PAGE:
Most of the time, aside from the occasional trespassing incident (cached), and the even-more-occasional freak-accident death, there’s little harm this pastime. Still, “ghost hunters” do manage to get themselves into trouble, and even destroy property. The New Orleans Times-Picayune reports on a cadre of ghost hunters who, upset that they couldn’t manage to scare up a ghost in a supposedly-haunted plantation, set fire to it (WebCite cached article):
The seven men in custody in connection with the suspected arson of LeBeau Plantation [cached] in Old Arabi apparently were looking for ghosts, according to St. Bernard Parish Sheriff Jimmy Pohlmann. The sheriff said the men had been smoking marijuana and drinking in the vacant house.
One of the men is from Arabi, one is from Gretna, and the others are from Texas, the sheriff said.
The men, between the ages of 17 and 31, arrived at the home late Thursday night, likely entering through a gap in the fence around the property that had been cut out by other curious trespassers over the years, according to Col. John Doran, who oversees the Sheriff’s Office’s criminal enforcement.…
Doran said the men appear to have become frustrated when no ghosts materialized. Police believe that in a haze of alcohol and marijuana, one of them decided to burn the place to the ground.
Doran said the ringleader seemed to be Dusten Davenport, 31, of Fort Worth, Texas, who is suspected of having the idea to start the fire, and who began stacking up pieces of wood.
Despite being supposedly fogged by booze and/or pot, these creeps managed to do a pretty thorough job of razing the place. I have to wonder how intoxicated they truly were. They’re lucky none of them was hurt or killed during the course of this little adventure.
Photo credit: Ray Solis Photo, via The Times-Picayune.
Hat tip: Raw Story, via RationalWiki.
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In most cases I respect the Amish and many of the other Mennonite communities. Unlike the vast majority of Christians, they’re willing to put into actual practice many of the things Jesus taught, such as simple living, pacifism, etc.
But note, I said “in most cases.” Sometimes the counter-productive (and potentially dangerous) nature of their metaphysics rears its head, and that’s something I can’t respect. An example of this comes in this report from ABC News, about an Amish family that fled the country in order to prevent their leukemic daughter from getting chemotherapy (WebCite cached article):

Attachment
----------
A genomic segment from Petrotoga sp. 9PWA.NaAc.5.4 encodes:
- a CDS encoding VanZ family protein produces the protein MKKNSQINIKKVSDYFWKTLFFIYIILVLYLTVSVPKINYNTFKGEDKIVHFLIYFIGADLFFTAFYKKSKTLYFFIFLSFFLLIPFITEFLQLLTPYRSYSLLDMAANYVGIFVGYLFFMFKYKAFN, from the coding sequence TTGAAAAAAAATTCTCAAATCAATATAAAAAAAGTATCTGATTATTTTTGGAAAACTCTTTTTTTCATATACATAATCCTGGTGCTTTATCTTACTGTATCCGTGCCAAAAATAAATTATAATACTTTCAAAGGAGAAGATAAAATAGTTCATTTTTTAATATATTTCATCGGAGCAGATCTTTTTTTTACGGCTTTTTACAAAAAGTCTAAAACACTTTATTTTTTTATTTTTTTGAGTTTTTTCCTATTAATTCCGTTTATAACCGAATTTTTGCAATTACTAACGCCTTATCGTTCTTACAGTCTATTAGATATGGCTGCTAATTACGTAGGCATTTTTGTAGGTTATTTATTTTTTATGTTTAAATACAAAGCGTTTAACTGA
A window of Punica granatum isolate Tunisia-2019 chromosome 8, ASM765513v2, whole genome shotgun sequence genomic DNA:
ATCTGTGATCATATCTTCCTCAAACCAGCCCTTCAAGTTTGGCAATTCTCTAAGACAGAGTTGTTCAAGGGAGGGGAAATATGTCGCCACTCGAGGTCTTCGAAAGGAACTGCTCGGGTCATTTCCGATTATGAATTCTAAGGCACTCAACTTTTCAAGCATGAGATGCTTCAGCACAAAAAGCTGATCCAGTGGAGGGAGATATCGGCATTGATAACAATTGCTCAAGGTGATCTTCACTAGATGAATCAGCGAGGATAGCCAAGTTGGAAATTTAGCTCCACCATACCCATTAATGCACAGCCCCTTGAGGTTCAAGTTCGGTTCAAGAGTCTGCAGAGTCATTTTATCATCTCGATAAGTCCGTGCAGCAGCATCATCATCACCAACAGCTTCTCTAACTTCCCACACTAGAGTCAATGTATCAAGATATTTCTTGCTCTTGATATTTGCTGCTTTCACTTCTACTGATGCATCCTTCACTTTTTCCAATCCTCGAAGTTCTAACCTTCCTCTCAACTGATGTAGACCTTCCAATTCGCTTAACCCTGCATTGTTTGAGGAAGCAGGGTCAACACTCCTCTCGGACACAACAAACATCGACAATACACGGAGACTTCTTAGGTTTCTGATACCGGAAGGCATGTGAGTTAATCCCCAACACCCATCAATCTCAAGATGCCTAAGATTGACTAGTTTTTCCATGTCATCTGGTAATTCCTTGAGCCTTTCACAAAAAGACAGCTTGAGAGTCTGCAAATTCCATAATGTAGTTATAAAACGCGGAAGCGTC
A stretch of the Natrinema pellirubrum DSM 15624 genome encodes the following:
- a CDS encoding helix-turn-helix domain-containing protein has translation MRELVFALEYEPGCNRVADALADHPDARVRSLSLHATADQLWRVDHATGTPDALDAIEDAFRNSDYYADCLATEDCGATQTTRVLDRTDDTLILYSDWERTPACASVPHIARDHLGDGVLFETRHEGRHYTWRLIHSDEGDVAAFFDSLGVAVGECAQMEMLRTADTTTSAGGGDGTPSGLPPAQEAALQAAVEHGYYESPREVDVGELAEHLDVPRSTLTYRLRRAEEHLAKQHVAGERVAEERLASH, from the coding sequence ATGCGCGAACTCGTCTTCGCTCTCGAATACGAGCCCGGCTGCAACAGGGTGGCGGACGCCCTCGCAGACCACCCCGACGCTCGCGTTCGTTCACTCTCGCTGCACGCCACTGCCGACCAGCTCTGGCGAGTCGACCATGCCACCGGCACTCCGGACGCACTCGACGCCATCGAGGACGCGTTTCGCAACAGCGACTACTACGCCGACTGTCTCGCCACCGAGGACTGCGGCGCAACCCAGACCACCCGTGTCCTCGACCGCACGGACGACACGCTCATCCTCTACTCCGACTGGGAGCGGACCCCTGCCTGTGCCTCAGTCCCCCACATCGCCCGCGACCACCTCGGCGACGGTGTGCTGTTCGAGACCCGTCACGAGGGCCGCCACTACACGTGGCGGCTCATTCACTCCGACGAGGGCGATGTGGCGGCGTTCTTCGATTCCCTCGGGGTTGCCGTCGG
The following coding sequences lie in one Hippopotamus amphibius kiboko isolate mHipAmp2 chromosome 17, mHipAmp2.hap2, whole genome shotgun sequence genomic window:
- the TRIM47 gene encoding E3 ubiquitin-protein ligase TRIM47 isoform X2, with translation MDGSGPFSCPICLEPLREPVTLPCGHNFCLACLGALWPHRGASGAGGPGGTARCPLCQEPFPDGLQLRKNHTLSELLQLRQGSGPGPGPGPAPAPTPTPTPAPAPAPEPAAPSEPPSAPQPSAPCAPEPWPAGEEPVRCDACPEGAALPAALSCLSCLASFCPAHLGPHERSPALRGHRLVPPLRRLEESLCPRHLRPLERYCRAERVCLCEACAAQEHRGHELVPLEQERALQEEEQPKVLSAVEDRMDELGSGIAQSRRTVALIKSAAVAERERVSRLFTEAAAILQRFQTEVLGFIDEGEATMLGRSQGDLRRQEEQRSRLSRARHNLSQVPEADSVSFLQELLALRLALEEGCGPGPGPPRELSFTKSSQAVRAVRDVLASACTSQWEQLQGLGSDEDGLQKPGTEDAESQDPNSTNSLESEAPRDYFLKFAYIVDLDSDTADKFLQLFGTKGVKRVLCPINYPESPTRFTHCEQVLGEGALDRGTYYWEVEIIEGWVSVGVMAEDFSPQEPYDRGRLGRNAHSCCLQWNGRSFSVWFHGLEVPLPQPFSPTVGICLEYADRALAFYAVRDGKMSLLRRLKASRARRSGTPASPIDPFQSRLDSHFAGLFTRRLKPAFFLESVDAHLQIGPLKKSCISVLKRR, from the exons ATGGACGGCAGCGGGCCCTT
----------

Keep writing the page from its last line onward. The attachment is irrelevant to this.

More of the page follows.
A 10-year-old Amish girl with leukemia and her parents have left the country to seek alternatives to chemotherapy, according to the family’s attorney.
Sarah Hershberger and her parents oppose chemotherapy, and have been fighting the Akron Children’s Hospital in court after the family stopped Sarah’s treatment. Her parents said the treatments have caused their daughter a great deal of pain, and they’d rather focus on herbal and natural remedies.
Their initial stated objection to chemotherapy is the discomfort it causes:
Sarah had tumors on her neck, chest and kidneys when her parents initially agreed to chemotherapy at Akron Children’s Hospital earlier this year. Her parents said the side effects were terrible, and they wanted to treat Sarah’s leukemia with alternative treatments.
I concede that chemotherapy can have terrible effects … but it also can be a very effective treatment for an illness that, left untreated, is inevitably fatal. Lots of medical treatments, unfortunately, can cause pain and misery, such as setting a broken bone. But I don’t know anyone with a broken bone who wouldn’t want it set. But even after objecting on those grounds, the family’s metaphysical objections emerge:
“We’ve seen how sick it makes her,” Andy Hershberger, Sarah’s father, told ABC News in August. “Our belief is the natural stuff will do just as much as that stuff if it’s God’s will.”
The family’s religion tells them that the form of Sarah’s treatment doesn’t matter: If their God wants her to get better, she will, and that’s the end of it, for them. They may as well not even give her any of their herbal concoctions, since the whole matter is entirely up to God, who will be doing all the work.
Note, therefore, their disingenuousness: All that crap about the pain caused by chemotherapy is just a smokescreen they’ve thrown up in order to divert people’s attention from this detrimental metaphysics.
I’ll point out that whatever herbal concoctions the Hershbergers give Sarah, may not even be what’s on their labels. And they aren’t without potential side effects. Moreover, reliance on homeopathy vs. conventional medicine can, indeed, be deadly, as another family recently discovered.
Lastly, it doesn’t seem anyone is really doing much to protect Sarah from her family’s for-her-deadly religionism:
Law enforcement officials said at this point there was no formal search for the girl.
Granted, they may just be saying this in order to give the Hershbergers they idea that they’re home free, but until I see evidence of that, there’s no reason for me to assume this must be the case. If in fact authorities are not looking for this family, that’s one helluva way to serve and protect.
Photo credit: louisepalanker, via Flickr.
Tags: akron OH
, alternative medicine
, conventional medicine
, herbal remedies
, herbal remedy
, killing kid for jesus
, killing kids for jesus
, sarah hershberger